Kyle Turley

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Kyle Turley
No. 68, 74
Position: Offensive tackle
Personal information
Date of birth: (1975-09-24) September 24, 1975 (age 40)
Place of birth: Provo, Utah
Career information
High school: Moreno Valley (CA) Valley View
College: San Diego State
NFL draft: 1998 / Round: 1 / Pick: 7
Career history
Career highlights and awards
Career NFL statistics
Games played: 109
Games started: 107
Fumbles recovered: 8
Player stats at NFL.com
Player stats at PFR

Kyle John Turley (born September 24, 1975) is a former American college and professional football player who was an offensive tackle in the National Football League (NFL) for ten seasons. He played college football at San Diego State, and was recognized as an All-American. He was drafted by the New Orleans Saints seventh overall in the 1998 NFL Draft, and played professionally for the Saints, St. Louis Rams and Kansas City Chiefs of the NFL. He was an All-Pro selection in 2000.

Turley currently works as a country music recording artist and is a prominent voice in debate over the effects of concussions on the post-career health of NFL players through Just Cool Me - T.K.O.

High school career[edit]

Turley attended Valley View High School in Moreno Valley, California.[1] He played defensive end during his only season of football as a senior in 1992,[2] earning first-team all-league honors[1] and attracting athletic scholarship offers from several universities seeking to recruit him.[2] Turley also played baseball[3] and was recognized with all-state honors as a wrestler.[1]

College career[edit]

Turley attended San Diego State University from 1993 to 1997. He played offensive line all four years of athletic competition at SDSU, after redshirting his first year in 1993.[2] Turley's most notable achievements came his final season in 1997, earning first-team All-American honors and being named a semifinalist for the Lombardi Award and Outland Trophy.[4] He was twice named first-team All-Western Athletic Conference and was inducted into the Aztec Hall of Fame in 2011.[4]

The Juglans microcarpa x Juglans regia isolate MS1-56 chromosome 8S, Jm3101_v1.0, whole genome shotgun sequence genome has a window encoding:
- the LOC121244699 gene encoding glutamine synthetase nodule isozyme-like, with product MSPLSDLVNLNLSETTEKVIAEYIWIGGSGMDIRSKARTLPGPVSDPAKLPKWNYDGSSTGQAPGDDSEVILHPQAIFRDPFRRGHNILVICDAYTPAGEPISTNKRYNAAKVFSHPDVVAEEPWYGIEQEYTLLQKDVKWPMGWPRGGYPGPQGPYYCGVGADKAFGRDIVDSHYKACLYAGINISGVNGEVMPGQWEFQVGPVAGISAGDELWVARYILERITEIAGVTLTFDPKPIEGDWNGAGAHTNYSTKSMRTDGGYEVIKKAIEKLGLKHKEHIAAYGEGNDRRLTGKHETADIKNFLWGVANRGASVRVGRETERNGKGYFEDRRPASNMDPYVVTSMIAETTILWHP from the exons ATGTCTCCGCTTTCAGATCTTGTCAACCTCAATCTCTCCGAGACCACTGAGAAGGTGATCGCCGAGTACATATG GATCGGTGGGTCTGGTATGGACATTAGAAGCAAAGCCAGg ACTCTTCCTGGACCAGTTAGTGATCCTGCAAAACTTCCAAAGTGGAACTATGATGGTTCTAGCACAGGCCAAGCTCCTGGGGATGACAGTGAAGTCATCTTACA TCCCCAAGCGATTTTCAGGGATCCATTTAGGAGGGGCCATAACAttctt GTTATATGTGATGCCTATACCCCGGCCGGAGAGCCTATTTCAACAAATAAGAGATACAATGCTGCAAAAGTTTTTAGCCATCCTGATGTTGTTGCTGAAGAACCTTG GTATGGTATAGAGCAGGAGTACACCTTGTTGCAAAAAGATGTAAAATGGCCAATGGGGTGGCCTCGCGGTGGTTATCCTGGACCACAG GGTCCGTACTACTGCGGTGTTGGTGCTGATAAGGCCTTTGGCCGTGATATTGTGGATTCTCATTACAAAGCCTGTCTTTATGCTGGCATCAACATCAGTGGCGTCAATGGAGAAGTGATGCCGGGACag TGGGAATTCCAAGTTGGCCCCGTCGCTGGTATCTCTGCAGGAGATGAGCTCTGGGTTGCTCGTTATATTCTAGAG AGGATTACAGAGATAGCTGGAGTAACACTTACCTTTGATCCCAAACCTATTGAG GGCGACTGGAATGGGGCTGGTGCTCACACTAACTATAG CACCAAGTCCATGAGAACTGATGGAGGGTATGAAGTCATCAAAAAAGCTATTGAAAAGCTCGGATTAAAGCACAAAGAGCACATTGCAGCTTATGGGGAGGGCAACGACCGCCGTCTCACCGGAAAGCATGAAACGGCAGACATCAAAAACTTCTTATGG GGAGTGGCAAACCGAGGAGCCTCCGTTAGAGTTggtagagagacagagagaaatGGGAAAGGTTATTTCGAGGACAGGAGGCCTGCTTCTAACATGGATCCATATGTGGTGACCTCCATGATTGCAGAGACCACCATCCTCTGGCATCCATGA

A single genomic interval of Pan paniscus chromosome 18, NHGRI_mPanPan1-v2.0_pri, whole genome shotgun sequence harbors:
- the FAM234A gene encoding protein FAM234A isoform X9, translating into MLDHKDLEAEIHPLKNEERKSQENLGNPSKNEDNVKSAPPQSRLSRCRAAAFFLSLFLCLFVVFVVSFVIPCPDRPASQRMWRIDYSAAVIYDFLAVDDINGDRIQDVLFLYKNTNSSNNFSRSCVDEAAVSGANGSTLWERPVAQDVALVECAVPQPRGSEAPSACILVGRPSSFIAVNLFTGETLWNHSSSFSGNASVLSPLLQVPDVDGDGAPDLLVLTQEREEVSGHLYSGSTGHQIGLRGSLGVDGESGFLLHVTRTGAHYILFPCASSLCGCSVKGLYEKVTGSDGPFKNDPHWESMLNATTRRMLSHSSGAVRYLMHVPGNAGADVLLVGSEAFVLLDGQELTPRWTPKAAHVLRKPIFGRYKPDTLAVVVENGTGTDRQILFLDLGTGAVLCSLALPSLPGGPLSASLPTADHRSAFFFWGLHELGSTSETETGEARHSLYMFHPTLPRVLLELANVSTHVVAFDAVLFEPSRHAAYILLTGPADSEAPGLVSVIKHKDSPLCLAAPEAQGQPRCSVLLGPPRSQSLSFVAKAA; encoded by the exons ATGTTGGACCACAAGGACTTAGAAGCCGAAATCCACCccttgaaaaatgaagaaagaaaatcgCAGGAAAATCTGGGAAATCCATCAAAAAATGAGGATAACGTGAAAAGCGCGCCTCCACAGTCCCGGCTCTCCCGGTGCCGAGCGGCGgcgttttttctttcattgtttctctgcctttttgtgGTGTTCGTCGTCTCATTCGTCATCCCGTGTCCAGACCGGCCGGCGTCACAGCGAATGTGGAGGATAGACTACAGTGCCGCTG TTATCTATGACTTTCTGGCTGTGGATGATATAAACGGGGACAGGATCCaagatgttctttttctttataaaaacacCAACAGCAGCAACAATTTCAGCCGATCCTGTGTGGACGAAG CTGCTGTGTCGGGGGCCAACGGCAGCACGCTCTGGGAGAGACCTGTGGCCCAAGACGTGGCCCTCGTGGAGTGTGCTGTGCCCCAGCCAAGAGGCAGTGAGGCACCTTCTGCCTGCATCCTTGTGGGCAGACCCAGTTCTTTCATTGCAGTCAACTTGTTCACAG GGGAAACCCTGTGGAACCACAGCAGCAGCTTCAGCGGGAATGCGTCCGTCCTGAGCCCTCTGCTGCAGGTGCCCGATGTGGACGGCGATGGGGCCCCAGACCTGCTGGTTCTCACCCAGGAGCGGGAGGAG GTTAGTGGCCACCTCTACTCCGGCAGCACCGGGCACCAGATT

Professional career[edit]

New Orleans Saints[edit]

Turley was selected 7th overall by the New Orleans Saints in the 1998 NFL draft. Initially not projected as a high first round pick, Turley's draft stock rose dramatically after turning in a stellar 4.93 seconds for the 40-yard dash at the NFL combine.[5] Turley's combine performance caught the eye of then-Saints coach Mike Ditka, and the team subsequently made him the first offensive linemen selected in the 1998 draft.[5] He signed a six-year contract on July 24, 1998.[1]

Turley played a total of five seasons for the Saints, making an immediate impact by starting 15 games his rookie season and earning all-rookie honors from Pro Football Weekly, Football News, and Football Digest.[1] A durable presence on the Saints offensive line, Turley missed only one game due to ankle injury during his five years in New Orleans.[6] Turley would prove to be a versatile player as well, starting mostly at left guard his rookie season, then moving to right tackle the next three seasons, and over to left tackle in 2002.[1] His strong play earned him first team All-Pro honors following the 2000 season[1] and an invitation to the Pro Bowl as a substitute following the 2001 season.[7] He would turn down the Pro Bowl invite to serve as grand marshall of the Endymion Parade during Mardi Gras however.[8]

During his time in New Orleans, Turley became a fan favorite for his spirited style of play and colorful personality.[7] His popularity especially took off after the infamous helmet tossing incident of 2001,[9] with many Saints fans lining up to buy his jersey afterwards.[7][10] Turley's antics were less well-received among team management however, particularly leading up to his March 2003 trade when Turley engaged in a public dispute with general manager Mickey Loomis.[11][12] Amongst players in the league, Turley came to be known by some as a dirty player due to his frequent use of cut blocks and ambushing of unsuspecting defenders.[7][13] Turley defended his use of the cut block, noting that it is a legal maneuver and that he is simply doing his job within the rules of the game.[13]